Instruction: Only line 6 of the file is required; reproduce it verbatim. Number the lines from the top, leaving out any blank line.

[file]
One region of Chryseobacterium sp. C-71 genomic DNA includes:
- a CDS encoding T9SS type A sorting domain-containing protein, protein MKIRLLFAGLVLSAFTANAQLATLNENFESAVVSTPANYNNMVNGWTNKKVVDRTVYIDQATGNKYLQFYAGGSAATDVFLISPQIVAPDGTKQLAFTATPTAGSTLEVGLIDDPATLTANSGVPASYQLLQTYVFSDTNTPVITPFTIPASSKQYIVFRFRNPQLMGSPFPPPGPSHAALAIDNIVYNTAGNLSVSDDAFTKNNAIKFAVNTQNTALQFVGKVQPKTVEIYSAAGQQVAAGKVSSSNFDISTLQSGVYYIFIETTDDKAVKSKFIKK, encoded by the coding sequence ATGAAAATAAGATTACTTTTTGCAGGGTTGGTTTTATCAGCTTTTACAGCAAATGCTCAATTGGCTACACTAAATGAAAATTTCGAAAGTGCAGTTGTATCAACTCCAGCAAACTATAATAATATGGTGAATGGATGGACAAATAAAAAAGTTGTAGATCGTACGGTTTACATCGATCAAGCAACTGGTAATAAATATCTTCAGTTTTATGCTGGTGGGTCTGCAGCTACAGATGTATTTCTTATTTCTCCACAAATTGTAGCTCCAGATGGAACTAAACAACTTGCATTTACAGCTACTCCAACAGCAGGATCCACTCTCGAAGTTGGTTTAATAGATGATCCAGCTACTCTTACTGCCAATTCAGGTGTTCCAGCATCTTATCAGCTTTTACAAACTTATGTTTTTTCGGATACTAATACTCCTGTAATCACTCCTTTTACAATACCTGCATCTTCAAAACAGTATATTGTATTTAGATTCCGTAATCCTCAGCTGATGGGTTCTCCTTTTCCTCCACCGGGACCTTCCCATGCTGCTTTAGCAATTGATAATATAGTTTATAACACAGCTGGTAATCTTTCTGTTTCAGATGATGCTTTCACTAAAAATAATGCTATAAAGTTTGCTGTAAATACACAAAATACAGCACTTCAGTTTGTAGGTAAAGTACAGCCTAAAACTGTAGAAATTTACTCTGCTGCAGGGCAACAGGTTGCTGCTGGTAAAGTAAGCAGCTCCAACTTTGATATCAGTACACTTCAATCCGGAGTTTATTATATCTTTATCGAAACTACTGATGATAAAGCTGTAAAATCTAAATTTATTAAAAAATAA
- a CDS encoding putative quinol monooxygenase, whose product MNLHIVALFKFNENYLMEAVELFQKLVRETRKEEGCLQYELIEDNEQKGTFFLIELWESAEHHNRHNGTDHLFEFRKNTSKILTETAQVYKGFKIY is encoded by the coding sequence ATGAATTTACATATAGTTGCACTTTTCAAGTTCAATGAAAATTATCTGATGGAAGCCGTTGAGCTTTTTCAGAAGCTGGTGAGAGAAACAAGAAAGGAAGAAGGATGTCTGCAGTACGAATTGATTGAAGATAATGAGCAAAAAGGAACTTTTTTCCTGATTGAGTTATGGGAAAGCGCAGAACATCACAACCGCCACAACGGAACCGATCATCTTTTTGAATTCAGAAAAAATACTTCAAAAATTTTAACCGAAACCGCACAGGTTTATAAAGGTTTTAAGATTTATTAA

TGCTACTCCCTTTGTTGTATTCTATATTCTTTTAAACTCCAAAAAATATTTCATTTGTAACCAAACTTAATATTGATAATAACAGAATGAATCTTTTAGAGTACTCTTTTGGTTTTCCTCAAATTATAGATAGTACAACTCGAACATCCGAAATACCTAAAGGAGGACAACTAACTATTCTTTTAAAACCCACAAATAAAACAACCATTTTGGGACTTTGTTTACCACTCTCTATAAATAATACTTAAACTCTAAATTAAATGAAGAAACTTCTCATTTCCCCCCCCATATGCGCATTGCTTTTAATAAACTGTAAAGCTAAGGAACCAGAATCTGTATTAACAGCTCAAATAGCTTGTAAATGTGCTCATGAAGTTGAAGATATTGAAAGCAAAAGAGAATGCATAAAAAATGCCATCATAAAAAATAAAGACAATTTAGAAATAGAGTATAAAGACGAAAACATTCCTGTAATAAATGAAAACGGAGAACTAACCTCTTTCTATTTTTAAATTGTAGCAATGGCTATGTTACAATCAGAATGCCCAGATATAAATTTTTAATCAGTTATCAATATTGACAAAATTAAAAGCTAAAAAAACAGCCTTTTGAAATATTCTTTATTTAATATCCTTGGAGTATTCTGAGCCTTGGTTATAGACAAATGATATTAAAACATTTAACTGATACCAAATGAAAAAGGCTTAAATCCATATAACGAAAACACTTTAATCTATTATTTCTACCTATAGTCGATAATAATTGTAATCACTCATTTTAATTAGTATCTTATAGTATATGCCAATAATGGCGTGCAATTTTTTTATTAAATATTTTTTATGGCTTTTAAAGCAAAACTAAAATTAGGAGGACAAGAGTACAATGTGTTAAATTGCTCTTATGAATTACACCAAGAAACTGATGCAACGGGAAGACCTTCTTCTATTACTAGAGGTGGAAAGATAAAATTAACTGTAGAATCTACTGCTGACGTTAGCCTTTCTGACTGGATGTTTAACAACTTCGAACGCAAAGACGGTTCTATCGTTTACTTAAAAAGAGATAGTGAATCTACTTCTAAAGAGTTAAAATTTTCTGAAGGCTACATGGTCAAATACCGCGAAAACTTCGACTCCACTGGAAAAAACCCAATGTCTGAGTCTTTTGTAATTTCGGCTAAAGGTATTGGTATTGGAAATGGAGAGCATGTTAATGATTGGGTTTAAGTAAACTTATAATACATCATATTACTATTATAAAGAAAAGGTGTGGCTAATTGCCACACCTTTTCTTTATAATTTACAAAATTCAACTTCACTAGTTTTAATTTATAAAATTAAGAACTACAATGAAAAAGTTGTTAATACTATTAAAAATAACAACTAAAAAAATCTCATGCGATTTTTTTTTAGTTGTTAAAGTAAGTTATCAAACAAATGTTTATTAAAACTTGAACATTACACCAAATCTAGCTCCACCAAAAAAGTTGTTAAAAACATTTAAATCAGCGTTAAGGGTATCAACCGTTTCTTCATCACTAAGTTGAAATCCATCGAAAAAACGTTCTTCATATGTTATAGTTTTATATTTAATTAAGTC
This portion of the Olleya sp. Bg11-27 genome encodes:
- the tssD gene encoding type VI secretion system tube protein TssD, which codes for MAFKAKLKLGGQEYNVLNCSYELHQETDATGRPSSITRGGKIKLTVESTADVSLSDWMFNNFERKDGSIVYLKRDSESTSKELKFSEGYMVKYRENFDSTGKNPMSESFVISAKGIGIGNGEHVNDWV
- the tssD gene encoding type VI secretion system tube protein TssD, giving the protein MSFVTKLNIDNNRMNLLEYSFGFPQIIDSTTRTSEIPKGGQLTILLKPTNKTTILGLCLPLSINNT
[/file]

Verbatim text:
- the tssD gene encoding type VI secretion system tube protein TssD, which codes for MAFKAKLKLGGQEYNVLNCSYELHQETDATGRPSSITRGGKIKLTVESTADVSLSDWMFNNFERKDGSIVYLKRDSESTSKELKFSEGYMVKYRENFDSTGKNPMSESFVISAKGIGIGNGEHVNDWV